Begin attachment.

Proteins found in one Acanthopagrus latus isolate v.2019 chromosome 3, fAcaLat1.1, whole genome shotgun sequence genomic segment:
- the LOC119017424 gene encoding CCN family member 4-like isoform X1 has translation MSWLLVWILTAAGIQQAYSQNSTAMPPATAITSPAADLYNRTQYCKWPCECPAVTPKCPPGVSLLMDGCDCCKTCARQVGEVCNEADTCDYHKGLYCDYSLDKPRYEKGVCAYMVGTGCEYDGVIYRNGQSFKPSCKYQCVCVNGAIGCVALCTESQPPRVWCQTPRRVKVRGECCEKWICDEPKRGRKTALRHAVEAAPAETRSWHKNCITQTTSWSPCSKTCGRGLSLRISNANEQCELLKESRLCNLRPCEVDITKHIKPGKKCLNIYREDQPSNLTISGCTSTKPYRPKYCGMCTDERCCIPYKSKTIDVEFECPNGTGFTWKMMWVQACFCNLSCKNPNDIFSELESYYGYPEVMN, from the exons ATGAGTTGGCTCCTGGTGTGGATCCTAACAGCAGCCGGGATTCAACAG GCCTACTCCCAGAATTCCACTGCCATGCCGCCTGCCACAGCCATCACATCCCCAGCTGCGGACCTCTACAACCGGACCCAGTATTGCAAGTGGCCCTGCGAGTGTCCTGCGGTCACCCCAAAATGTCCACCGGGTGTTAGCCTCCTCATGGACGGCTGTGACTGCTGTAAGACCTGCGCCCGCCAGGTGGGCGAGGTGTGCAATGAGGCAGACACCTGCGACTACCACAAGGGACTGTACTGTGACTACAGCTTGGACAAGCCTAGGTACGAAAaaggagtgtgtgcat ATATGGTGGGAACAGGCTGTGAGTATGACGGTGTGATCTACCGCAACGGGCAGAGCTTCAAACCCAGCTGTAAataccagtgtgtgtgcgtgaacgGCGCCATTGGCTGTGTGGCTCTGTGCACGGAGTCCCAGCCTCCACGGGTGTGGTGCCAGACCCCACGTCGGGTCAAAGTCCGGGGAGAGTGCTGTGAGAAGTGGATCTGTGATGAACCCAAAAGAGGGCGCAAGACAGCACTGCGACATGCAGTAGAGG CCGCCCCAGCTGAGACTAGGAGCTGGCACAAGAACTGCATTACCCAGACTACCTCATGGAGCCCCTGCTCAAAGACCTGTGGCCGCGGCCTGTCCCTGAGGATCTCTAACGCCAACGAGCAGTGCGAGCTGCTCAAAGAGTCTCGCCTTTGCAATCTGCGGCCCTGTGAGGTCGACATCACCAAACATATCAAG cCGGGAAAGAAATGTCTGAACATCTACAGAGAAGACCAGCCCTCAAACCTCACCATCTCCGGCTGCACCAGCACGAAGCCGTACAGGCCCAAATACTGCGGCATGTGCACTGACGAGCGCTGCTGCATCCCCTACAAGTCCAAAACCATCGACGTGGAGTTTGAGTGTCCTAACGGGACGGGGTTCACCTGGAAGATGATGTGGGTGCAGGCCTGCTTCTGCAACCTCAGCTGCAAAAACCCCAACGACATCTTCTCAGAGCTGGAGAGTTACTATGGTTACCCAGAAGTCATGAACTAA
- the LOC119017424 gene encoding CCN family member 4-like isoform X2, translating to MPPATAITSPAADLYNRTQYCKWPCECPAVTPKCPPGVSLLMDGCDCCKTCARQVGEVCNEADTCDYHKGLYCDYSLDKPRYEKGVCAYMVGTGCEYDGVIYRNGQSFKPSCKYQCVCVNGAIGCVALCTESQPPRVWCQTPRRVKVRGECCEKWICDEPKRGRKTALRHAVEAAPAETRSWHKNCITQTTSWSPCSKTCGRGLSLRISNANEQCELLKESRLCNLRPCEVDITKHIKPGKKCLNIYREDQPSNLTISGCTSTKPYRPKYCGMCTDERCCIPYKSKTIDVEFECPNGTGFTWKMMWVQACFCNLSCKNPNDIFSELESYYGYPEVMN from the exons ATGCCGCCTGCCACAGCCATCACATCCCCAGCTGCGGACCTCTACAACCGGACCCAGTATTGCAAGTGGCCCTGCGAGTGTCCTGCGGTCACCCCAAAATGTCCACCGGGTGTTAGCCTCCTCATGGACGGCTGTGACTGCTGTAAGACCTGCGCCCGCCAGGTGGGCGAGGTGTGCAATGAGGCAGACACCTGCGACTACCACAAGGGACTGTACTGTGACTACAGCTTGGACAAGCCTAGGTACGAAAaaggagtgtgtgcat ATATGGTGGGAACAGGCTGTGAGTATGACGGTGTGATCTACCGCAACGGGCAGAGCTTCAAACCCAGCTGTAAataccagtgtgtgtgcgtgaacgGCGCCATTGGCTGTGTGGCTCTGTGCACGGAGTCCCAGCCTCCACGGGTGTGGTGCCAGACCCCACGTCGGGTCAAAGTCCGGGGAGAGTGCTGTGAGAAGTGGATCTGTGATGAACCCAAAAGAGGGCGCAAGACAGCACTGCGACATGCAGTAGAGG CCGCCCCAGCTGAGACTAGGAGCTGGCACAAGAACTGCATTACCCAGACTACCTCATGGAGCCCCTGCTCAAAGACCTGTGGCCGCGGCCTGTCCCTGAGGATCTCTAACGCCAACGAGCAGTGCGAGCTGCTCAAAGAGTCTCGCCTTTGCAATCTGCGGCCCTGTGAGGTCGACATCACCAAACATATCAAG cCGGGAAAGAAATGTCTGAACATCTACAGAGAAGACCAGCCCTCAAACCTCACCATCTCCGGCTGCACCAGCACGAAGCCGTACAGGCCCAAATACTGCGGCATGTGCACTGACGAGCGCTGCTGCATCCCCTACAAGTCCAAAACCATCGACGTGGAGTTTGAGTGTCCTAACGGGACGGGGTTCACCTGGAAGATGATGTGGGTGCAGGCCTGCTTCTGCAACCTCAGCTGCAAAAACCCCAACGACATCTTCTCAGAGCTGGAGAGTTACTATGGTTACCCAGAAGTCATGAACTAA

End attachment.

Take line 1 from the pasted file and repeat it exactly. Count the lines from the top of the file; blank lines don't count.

Proteins found in one Acanthopagrus latus isolate v.2019 chromosome 3, fAcaLat1.1, whole genome shotgun sequence genomic segment: